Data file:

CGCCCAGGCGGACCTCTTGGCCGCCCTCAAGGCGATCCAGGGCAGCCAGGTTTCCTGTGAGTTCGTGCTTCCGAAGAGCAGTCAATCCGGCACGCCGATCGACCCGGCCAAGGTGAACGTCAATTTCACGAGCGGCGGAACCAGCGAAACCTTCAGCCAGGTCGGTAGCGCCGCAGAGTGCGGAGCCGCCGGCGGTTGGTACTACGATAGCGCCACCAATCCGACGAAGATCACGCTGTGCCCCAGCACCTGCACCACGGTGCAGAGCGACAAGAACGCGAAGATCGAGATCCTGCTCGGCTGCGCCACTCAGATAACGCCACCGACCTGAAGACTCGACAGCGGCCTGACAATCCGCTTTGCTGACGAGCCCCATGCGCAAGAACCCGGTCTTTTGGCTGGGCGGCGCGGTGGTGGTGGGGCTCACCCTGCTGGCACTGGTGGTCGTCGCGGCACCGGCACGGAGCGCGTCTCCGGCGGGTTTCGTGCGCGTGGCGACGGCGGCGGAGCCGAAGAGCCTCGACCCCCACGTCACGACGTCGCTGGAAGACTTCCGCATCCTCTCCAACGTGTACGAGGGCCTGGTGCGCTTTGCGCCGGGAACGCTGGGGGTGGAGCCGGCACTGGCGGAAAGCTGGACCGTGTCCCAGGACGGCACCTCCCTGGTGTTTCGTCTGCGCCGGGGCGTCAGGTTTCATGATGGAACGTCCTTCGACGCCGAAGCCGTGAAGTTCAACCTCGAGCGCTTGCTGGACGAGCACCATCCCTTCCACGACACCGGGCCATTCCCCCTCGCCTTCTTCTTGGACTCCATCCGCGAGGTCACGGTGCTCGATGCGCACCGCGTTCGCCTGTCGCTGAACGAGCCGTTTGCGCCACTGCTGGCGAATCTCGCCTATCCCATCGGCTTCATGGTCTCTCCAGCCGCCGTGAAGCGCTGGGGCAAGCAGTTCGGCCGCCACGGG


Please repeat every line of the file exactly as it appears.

CGCCCAGGCGGACCTCTTGGCCGCCCTCAAGGCGATCCAGGGCAGCCAGGTTTCCTGTGAGTTCGTGCTTCCGAAGAGCAGTCAATCCGGCACGCCGATCGACCCGGCCAAGGTGAACGTCAATTTCACGAGCGGCGGAACCAGCGAAACCTTCAGCCAGGTCGGTAGCGCCGCAGAGTGCGGAGCCGCCGGCGGTTGGTACTACGATAGCGCCACCAATCCGACGAAGATCACGCTGTGCCCCAGCACCTGCACCACGGTGCAGAGCGACAAGAACGCGAAGATCGAGATCCTGCTCGGCTGCGCCACTCAGATAACGCCACCGACCTGAAGACTCGACAGCGGCCTGACAATCCGCTTTGCTGACGAGCCCCATGCGCAAGAACCCGGTCTTTTGGCTGGGCGGCGCGGTGGTGGTGGGGCTCACCCTGCTGGCACTGGTGGTCGTCGCGGCACCGGCACGGAGCGCGTCTCCGGCGGGTTTCGTGCGCGTGGCGACGGCGGCGGAGCCGAAGAGCCTCGACCCCCACGTCACGACGTCGCTGGAAGACTTCCGCATCCTCTCCAACGTGTACGAGGGCCTGGTGCGCTTTGCGCCGGGAACGCTGGGGGTGGAGCCGGCACTGGCGGAAAGCTGGACCGTGTCCCAGGACGGCACCTCCCTGGTGTTTCGTCTGCGCCGGGGCGTCAGGTTTCATGATGGAACGTCCTTCGACGCCGAAGCCGTGAAGTTCAACCTCGAGCGCTTGCTGGACGAGCACCATCCCTTCCACGACACCGGGCCATTCCCCCTCGCCTTCTTCTTGGACTCCATCCGCGAGGTCACGGTGCTCGATGCGCACCGCGTTCGCCTGTCGCTGAACGAGCCGTTTGCGCCACTGCTGGCGAATCTCGCCTATCCCATCGGCTTCATGGTCTCTCCAGCCGCCGTGAAGCGCTGGGGCAAGCAGTTCGGCCGCCACGGG